Sub Rosa's Son Mémorisé is both grand finale and goodbye to French composer and electronic music pioneer Luc Ferrari, who died unexpectedly in August 2005 at age 76 in the very wake of a rediscovery. For some years prior to that, Sub Rosa head and Ferrari's rediscoverer Guy-Marc Hinant had devoted a number of discs to propagating the electronic lifework of Ferrari (he wrote conventional music as well) and Son Mémorisé was originally designed as yet another entry in a proposed slate of releases. However, as Ferrari's expiration date arrived just slightly prior to the release date of the album, something else about this project becomes apparent -- Son Mémorisé truly does have an air of finality to it that nearly seems intentional.
Son Mémorisé is the only Sub Rosa album to take its title after Ferrari's alleged technique of audio collage, which he never explicitly, fully explained. Nevertheless, it seemed to involve, at least in part, committing to memory long stretches of taped field recordings, rearranging the sounds in his head, and then reconstructing them back into collages based on his mutated mental visions of them. The La remontée du village brings to a close an important cycle of pieces entitled Presque rien (i.e., Almost Nothing) of which the first entry established Ferrari's mature approach to electronic music upon its appearance on a Deutsche Grammophon album in 1971. This piece, like the others, is built out of sounds collected in a specific environment on a single day or two, which is subject to a long process of scrutiny and recombination. The recorded event in La remontée du village is merely a walk up a steep slope in the Italian town of Vintimille, which Ferrari then took nine years to put into a finished form. Promenade Symphonique dans un Paysage Musical ou un Jour de Fête á El-Oued en 1976 is the rearranged audio remnant of a day spent in an Algerian village. This is one of the most foreign sounding among Ferrari's chosen locales and has a certain aroma and taste all its own, like an exotic cup of coffee.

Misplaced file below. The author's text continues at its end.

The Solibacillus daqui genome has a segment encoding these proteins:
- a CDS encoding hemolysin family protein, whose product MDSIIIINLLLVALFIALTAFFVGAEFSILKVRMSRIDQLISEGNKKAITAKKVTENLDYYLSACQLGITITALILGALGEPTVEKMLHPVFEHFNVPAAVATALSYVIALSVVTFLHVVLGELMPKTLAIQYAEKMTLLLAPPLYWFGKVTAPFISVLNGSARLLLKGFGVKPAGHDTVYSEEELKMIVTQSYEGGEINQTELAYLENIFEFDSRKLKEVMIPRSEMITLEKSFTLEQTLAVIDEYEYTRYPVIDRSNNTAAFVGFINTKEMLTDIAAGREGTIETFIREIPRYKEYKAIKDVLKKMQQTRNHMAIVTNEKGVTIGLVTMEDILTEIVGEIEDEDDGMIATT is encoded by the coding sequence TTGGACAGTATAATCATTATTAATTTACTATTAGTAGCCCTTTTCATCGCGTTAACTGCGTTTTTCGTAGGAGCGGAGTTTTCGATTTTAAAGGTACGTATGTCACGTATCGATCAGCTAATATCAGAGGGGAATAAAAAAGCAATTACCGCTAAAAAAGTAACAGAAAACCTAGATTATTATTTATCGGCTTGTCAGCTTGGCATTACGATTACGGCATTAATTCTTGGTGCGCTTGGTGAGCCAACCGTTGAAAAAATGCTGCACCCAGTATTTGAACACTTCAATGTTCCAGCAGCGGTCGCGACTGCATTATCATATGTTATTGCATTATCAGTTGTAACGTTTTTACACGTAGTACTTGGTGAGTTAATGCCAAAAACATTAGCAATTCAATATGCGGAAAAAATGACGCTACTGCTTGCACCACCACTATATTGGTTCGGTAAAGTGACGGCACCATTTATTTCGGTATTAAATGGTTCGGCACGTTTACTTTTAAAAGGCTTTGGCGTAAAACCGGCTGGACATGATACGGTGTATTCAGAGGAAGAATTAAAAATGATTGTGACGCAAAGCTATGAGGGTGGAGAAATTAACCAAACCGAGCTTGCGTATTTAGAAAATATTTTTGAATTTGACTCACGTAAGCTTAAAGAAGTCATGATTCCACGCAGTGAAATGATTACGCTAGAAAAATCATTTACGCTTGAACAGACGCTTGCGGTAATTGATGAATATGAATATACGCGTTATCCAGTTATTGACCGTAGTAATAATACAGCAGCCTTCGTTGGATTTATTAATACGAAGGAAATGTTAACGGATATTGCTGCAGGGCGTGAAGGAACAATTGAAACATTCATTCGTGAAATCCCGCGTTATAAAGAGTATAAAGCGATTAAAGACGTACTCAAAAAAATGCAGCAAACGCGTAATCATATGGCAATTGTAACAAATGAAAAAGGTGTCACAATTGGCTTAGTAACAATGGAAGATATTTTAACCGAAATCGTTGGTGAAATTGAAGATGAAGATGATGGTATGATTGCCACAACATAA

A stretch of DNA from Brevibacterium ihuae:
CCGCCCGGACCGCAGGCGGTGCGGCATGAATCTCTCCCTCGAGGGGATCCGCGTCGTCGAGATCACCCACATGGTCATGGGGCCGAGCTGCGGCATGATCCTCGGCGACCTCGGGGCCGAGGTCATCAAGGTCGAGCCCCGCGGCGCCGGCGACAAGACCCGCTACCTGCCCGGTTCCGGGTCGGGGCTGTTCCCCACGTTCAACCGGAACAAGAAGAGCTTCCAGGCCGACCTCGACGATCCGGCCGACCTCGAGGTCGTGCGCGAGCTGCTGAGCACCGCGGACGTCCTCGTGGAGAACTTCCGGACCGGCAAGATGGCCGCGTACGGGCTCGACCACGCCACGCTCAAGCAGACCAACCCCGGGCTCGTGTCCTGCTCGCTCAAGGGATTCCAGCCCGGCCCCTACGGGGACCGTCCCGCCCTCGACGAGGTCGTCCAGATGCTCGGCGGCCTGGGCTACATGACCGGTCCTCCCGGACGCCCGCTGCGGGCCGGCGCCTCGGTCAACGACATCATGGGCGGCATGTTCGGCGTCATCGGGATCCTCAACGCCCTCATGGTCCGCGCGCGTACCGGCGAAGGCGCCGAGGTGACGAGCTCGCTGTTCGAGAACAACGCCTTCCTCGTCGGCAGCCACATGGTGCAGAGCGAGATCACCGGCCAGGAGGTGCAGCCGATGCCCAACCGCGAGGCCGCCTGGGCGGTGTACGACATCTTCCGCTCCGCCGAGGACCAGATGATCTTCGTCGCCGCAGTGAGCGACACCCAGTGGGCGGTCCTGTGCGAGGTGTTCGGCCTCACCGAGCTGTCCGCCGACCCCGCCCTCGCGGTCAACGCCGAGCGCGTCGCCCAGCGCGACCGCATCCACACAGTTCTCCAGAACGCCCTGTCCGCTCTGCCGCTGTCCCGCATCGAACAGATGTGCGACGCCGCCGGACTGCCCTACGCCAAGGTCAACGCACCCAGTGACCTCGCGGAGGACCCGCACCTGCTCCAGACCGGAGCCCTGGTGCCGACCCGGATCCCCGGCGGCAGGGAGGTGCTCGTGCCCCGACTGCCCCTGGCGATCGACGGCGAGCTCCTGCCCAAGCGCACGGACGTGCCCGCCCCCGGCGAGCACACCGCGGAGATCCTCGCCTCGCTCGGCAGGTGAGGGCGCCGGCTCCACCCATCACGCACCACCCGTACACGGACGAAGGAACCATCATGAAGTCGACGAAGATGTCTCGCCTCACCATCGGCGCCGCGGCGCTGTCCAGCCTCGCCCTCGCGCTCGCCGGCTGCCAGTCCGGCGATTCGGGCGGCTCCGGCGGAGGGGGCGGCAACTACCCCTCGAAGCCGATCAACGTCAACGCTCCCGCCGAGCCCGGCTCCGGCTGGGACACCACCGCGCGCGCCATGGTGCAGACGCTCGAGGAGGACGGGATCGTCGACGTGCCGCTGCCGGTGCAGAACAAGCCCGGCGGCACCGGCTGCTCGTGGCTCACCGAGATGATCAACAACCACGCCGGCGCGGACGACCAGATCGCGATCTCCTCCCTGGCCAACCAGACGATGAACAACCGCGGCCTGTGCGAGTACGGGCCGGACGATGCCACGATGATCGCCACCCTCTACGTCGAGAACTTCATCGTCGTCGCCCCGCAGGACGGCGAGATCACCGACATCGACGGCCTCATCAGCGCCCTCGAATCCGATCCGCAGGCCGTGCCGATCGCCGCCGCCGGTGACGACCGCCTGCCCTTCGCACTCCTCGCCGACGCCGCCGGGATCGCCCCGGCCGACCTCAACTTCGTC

One nagging aspect of Ferrari's Son Mémorisé is how we qualify such work as "art" versus that of New York-based sound collagist Tony Schwartz, whose output is generally considered more in the realm of audio documentary than avant-garde. While Schwartz's preferences in terms of sound design seem more driven by an external story logic than Ferrari's, in Promenade Symphonique dans un Paysage Musical Ou un Jour de Fête á El-Oued en 1976, Ferrari's final assemblage is so close to following the recorded events as they originally unfolded that there is almost no distinction. Therefore, one could argue that declaring Ferrari's work "art" and Schwartz' "utilitarian" is no more than a smokescreen for Europeans trying to take away credit from an American artist who is so entitled and that either one should be elevated or the other downgraded.
Saliceburry Cocktail, though, is clearly "Art" with a capital "A." Ferrari collects a number of unused sounds from various projects and proceeds to obliterate them with other things he has collected for a work, or works, that he does not intend to complete. Alone among the pieces here, Saliceburry Cocktail hearkens back to the accidental aesthetic that drove Ferrari's first compositions on tape in the late '50s, but it is also about cleaning one's desk, pressing into service the leftovers of one's life and then erasing them. In the notes, Hinant does not indicate if Ferrari continued to work past Saliceburry Cocktail. However, as in the case of Olivier Messiaen's Illuminations of the Beyond, Saliceburry Cocktail certainly feels like what Ferrari intended as his valedictory statement. Therefore, even if he did succeed in creating something else past Saliceburry Cocktail, then that would be a bonus for us, but for Ferrari his last words were already seemingly spoken in this work.